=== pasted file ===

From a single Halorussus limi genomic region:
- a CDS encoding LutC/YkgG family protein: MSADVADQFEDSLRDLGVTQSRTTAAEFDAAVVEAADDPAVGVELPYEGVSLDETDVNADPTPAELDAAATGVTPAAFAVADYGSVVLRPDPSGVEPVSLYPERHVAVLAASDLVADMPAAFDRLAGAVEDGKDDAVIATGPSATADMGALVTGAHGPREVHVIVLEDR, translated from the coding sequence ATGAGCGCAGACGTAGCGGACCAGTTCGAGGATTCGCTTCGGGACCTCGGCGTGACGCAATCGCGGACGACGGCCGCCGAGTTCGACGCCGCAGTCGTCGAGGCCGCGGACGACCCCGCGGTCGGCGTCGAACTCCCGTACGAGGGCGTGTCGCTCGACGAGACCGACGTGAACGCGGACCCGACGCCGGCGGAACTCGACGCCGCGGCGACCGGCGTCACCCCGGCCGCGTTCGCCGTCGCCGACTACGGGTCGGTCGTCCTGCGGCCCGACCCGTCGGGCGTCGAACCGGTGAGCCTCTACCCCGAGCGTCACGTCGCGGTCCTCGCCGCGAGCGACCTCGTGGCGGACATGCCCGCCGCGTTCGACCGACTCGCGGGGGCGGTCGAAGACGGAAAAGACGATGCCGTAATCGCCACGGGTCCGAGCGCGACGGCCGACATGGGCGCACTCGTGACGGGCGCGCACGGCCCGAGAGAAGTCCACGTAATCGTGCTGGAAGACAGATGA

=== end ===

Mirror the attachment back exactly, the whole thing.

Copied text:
From a single Halorussus limi genomic region:
- a CDS encoding LutC/YkgG family protein: MSADVADQFEDSLRDLGVTQSRTTAAEFDAAVVEAADDPAVGVELPYEGVSLDETDVNADPTPAELDAAATGVTPAAFAVADYGSVVLRPDPSGVEPVSLYPERHVAVLAASDLVADMPAAFDRLAGAVEDGKDDAVIATGPSATADMGALVTGAHGPREVHVIVLEDR, translated from the coding sequence ATGAGCGCAGACGTAGCGGACCAGTTCGAGGATTCGCTTCGGGACCTCGGCGTGACGCAATCGCGGACGACGGCCGCCGAGTTCGACGCCGCAGTCGTCGAGGCCGCGGACGACCCCGCGGTCGGCGTCGAACTCCCGTACGAGGGCGTGTCGCTCGACGAGACCGACGTGAACGCGGACCCGACGCCGGCGGAACTCGACGCCGCGGCGACCGGCGTCACCCCGGCCGCGTTCGCCGTCGCCGACTACGGGTCGGTCGTCCTGCGGCCCGACCCGTCGGGCGTCGAACCGGTGAGCCTCTACCCCGAGCGTCACGTCGCGGTCCTCGCCGCGAGCGACCTCGTGGCGGACATGCCCGCCGCGTTCGACCGACTCGCGGGGGCGGTCGAAGACGGAAAAGACGATGCCGTAATCGCCACGGGTCCGAGCGCGACGGCCGACATGGGCGCACTCGTGACGGGCGCGCACGGCCCGAGAGAAGTCCACGTAATCGTGCTGGAAGACAGATGA